fits, of course, with Rambam's "negative theology" - see Guide
I:58) - but that He is described in those terms because they
establish a proper model for us - our imitatio dei brings us to
the best possible characteristics. This is a bit clouded, since
at the end of that Halakhah, Rambam says that by doing this we
will be imitating Him - but the implication is still relevant for
Kinnuyim are descriptions of God's "traits" which are instructive
for us - with the ultimate goal being that we achieve those
characteristics within our own lives.
We can now return to the sugya in Sh'vu'ot and understand
Rambam's take on it: Rambam reads like Rabbenue Hannanel - "by He
Whose Name is Rahum" etc. In other words, since the person taking
the oath is saying *b'Rahum*, he must be referring to the source
of that characteristic, the One Who is called that - God. Rashi
(and, perhaps, RABD) read *b'mi sheHu Hanun* - as if to say, that
is what God really is, and any reference to Rahum must be to the
ultimate Rahum - God. Although the results are the same for the
Sh'vu'ah, when we approach our problem, the paths diverge.
If we begin by assuming that *Rahum* refers to "The One Who IS
compassionate", then the word itself is a "nickname" for God, is
clearly referring to Him and is forbidden in a bathroom. The
only way it would be permitted would be if Rahum were a term that
was commonly used to describe other people. (See Ritba, Sh'vu'ot
35b s.v. Keyvan and Rabbenu Manoach on our Halakhah for alternate
treatments of the problem.) Since it is not, it must refer to
God. We will posit that to be RABD's approach.
However, since Rambam clearly holds that Rahum is a description,
the entire goal of which is to instruct us how to become Rahum
(and Hanun and Kadosh etc.), therefore it is ideally a
description of a person. We would not assume that in an oath,
since swearing by a person (a la *Hei Pharaoh* - by the life of
Pharaoh - Beresheet [Genesis] 42:16) would only be meaningful if
that person's name was mentioned; however, to mention Rahum and
the like in a bathroom, according to Rambam, in no way is a
referent to God since, ideally, it would be referring to one of
His creatures - who has begun to imitate the Creator.
now, to the questions:
Q1: If we are not allowed to speak Divrei Torah in these
places, even in another language, why are we allowed to use
*kinnuyim* for God there?
A: See the shiur.
Q2: What is RABD's reasoning and how would Rambam respond?
A: See the shiur.
Q3: Why does this prohibition apply to any Beit haKissei but
only to an already used bathhouse?
A: See our earlier discussion about *hazmanah*, posted at K'riat
Sh'ma 3:02-03. On a side note, see also Teshuvot Rashba 7:418.
He rules that a Mikveh, used primarily for ablution of vessels
(*Tevillat Keilim*) does not consititute a problem for reciting
the necessary B'rakhah there, even though it may be a place where
people are sometimes undressed; his argument is that since the
water is cold, there is no smell (as a result of dirty bodies
washing there). This is an interesting approach which views the
entire problem of reciting God's Name in a bathhouse (in the
absence of actual nakedness) as related to bad smells - which we
will discuss later on in this chapter.
Q4: If it is forbidden to speak words of Torah in these places,
why should it be permitted in order to prevent someone from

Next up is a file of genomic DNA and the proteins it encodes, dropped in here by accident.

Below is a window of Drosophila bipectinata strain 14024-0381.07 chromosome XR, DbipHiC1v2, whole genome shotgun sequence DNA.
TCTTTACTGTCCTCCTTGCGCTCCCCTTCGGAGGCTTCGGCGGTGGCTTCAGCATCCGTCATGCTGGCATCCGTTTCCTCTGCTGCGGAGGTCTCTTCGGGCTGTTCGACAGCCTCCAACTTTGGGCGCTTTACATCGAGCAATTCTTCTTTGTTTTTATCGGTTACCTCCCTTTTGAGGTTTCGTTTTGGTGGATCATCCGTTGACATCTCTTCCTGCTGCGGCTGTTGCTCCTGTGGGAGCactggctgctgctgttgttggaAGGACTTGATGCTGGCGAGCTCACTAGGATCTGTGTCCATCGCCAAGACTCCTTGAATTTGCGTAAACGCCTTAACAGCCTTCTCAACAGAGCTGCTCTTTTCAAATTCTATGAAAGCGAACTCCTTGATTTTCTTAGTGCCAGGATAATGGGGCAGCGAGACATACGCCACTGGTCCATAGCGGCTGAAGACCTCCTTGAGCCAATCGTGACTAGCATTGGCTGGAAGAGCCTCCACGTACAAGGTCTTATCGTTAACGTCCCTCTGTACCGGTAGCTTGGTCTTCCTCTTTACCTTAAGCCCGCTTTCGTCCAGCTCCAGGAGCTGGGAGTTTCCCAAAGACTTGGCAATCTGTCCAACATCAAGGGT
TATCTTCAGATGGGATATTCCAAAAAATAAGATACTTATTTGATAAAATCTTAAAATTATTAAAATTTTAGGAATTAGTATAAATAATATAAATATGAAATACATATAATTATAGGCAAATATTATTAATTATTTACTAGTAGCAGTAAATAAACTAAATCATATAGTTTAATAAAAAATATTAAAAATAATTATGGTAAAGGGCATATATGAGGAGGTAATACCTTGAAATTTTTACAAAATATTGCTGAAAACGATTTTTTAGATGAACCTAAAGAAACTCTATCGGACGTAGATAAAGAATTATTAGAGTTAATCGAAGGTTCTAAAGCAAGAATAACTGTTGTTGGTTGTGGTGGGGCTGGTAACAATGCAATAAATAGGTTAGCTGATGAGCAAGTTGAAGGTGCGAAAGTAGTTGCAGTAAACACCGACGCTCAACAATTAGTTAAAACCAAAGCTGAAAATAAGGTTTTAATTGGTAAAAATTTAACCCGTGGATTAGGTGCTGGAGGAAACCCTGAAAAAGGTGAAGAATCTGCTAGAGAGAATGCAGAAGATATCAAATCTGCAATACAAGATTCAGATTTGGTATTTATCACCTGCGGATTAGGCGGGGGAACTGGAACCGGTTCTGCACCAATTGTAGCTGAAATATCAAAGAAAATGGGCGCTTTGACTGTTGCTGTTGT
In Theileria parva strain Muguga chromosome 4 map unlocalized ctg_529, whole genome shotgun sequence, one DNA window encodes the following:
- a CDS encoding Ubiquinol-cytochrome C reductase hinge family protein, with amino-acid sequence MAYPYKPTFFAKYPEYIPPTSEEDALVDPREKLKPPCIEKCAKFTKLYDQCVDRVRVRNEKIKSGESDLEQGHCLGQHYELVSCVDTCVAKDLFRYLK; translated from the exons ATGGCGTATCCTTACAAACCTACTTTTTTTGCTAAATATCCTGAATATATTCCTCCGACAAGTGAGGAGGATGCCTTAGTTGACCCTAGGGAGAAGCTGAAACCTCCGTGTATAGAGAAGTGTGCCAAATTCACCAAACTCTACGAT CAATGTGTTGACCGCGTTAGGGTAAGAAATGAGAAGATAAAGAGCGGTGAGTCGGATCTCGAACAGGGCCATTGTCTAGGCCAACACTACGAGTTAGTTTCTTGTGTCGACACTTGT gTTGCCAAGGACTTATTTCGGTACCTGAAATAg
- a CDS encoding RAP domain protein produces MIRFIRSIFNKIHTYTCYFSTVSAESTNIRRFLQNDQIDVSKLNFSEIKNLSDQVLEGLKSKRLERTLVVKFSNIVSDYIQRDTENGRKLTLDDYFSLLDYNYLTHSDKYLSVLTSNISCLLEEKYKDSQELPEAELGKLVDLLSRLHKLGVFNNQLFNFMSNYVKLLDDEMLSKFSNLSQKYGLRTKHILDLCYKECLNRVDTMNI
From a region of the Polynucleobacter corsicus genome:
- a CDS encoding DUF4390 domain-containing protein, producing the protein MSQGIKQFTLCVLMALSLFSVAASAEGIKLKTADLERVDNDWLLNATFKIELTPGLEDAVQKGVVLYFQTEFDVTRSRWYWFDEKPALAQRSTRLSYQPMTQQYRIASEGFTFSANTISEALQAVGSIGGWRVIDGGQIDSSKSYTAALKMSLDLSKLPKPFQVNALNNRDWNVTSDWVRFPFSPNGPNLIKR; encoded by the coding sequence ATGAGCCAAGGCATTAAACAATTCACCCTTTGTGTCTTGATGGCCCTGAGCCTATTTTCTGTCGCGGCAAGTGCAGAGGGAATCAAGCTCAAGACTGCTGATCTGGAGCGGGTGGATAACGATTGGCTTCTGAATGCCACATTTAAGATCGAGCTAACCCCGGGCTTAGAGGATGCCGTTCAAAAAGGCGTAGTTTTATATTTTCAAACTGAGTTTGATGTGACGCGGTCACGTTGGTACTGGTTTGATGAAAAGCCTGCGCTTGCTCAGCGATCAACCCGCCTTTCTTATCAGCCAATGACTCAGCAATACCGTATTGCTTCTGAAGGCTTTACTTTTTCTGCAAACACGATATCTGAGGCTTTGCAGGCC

violating a prohibition? - we generally don't violate laws in
order to keep another from his own violation (see Shabbat 4a and
Tosafot there, s.v. v'Khi Omrim)
A: We see an even more radical possibility in the Yerushalmi
(Shabbat 3:3) where, according to one opinion, we may even
inquire about Halakhot pertaining to a bathhouse in a bathhouse
and about Halakhot pertaining to a Beit haKissei in a Beit
haKissei. At least according to that opinion (attributed to R.
Yehoshua b. Levi), we can explain the general prohibition of
discussing words of Torah in those places as an affront to the
honor of Torah; however, if the Halakhic inquiry is directed to a
present situation (e.g. to prevent a violation) or to a more
easily demonstrable lesson about those Halakhot (for instance, to
point out which parts of the bathhouse present no problem for
Tefillin etc.) then that is also proper honor for the Torah (see
Berakhot 62a - *Torah hi, v'lilmod ani tzarikh* - "It is Torah
and I must learn it" - the case of students following their
teachers into private places to observe their conduct.) See also
Mishna Avodah Zarah 3:4 and the discussion in the Gemara at 44b
re: responding and debating in a bathhouse - see also Tosafot
ibid s.v. Tana.
However, from the perspective of the Bavli, only "prevention of a
violation" is allowed; we can posit several reasons for this
(a) In the same way as we explain the Yerushalmi; the greater
honor for Torah is achieved when her violations are prevented;
(b) Indeed, the prohibition of speaking words of Torah in a
bathhouse is not as "serious" as an active violation of Halakhah
and is superseded by the latter. Look carefully at the cited
sugya (Shabbat 4a) and the Rishonim there - sometimes we do
transgress a "light" violation to prevent our fellow from
transgressing a serious one.
(c) Perhaps the prohibition of speaking words of Torah in a
bathhouse relates chiefly to "engaging" in study as opposed to
operative instruction. See our posting at Talmud Torah 1:1.
See also Hiddushei Ramban Shabbat 40b s.v. l'Afrushei - he points
out that if the "instructor" were merely to say "don't do that",
it might be understood just to be his own interest (e.g. "I don't
want that hot water now") and the fact of the prohibition in
question would not be transmitted.